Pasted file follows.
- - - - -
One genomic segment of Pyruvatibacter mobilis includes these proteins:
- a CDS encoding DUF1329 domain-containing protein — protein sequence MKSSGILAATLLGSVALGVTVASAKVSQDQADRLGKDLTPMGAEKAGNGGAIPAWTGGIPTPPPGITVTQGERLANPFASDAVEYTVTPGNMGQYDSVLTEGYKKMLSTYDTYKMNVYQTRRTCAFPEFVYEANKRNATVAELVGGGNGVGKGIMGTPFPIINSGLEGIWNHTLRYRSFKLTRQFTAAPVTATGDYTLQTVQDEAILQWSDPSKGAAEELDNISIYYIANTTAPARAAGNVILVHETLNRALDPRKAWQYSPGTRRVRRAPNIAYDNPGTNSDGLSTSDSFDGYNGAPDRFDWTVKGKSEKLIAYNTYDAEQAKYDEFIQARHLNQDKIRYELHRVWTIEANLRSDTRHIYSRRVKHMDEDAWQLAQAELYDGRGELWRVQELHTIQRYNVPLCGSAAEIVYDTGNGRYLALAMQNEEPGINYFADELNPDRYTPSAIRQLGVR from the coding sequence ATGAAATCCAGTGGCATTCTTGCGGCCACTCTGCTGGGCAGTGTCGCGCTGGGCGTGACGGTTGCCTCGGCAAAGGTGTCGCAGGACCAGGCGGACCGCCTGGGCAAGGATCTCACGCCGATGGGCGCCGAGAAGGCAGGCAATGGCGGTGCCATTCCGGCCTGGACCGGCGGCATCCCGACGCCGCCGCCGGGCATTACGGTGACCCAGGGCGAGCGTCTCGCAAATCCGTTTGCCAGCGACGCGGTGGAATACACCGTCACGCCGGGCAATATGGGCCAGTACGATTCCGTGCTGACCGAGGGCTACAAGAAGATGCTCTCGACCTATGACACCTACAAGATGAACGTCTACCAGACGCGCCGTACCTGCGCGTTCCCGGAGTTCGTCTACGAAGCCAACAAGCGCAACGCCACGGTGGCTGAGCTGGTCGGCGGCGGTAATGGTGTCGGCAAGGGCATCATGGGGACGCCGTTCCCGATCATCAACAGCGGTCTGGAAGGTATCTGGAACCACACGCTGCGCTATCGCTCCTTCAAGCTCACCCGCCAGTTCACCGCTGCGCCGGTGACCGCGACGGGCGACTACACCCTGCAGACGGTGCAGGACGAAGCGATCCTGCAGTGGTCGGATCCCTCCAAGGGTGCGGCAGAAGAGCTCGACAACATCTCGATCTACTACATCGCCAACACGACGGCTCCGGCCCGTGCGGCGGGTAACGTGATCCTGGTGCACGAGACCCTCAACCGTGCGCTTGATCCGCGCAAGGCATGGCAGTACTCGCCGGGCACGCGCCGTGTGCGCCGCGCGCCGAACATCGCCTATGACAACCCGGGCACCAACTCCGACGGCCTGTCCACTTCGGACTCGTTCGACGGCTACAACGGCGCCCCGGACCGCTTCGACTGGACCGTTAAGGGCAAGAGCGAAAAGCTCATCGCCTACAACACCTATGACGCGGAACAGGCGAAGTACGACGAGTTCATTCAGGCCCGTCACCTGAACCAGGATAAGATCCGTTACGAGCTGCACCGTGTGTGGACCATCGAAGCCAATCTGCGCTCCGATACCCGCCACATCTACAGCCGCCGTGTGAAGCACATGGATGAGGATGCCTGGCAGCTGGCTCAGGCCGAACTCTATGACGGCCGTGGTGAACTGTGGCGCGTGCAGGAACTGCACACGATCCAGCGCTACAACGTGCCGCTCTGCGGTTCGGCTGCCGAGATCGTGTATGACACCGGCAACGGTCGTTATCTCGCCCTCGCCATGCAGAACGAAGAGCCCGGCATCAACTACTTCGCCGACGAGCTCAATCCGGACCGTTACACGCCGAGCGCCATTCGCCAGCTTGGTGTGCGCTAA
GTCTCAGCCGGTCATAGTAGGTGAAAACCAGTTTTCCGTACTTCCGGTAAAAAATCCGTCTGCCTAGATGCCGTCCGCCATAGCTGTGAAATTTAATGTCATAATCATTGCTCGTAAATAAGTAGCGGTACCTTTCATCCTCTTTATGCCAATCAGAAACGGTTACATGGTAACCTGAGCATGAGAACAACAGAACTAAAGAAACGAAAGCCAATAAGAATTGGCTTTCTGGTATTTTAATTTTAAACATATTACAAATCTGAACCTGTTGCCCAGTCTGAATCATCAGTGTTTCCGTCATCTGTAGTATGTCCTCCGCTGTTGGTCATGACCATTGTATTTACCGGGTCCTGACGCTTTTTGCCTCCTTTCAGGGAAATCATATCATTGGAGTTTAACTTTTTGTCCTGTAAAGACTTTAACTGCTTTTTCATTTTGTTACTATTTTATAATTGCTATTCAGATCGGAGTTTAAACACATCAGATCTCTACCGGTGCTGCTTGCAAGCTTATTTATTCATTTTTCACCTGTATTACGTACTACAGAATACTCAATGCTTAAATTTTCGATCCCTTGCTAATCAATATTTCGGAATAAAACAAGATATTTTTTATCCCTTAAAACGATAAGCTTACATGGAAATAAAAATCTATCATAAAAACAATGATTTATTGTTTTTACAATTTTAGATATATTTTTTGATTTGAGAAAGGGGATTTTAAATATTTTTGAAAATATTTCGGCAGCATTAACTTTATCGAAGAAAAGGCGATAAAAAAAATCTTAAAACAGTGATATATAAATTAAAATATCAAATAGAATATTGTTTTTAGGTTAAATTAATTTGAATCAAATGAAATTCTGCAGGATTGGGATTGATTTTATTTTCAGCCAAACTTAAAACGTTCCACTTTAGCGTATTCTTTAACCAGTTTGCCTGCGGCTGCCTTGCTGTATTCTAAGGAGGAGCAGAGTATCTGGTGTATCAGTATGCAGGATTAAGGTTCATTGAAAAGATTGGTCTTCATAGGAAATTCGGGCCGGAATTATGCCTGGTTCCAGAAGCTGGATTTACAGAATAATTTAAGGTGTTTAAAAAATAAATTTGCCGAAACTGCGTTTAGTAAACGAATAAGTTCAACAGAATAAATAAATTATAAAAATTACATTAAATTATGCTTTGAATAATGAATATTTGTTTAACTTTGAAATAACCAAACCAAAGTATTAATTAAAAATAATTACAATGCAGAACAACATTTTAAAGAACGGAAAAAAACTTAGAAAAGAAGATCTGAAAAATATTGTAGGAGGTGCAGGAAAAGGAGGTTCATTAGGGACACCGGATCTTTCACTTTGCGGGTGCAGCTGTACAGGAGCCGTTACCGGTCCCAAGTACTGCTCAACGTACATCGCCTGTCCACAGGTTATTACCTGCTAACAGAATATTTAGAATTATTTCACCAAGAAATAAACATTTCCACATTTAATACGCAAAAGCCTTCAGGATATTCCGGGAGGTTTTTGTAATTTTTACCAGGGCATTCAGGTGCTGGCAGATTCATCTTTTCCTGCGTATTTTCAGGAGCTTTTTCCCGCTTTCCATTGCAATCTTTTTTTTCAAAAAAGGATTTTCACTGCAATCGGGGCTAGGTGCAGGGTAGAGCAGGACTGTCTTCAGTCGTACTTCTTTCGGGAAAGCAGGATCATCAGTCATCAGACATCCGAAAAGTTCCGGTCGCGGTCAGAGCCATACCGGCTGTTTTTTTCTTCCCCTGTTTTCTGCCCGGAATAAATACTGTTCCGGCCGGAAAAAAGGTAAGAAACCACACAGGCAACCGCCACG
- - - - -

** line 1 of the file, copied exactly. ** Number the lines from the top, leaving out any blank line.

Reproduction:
One genomic segment of Pyruvatibacter mobilis includes these proteins: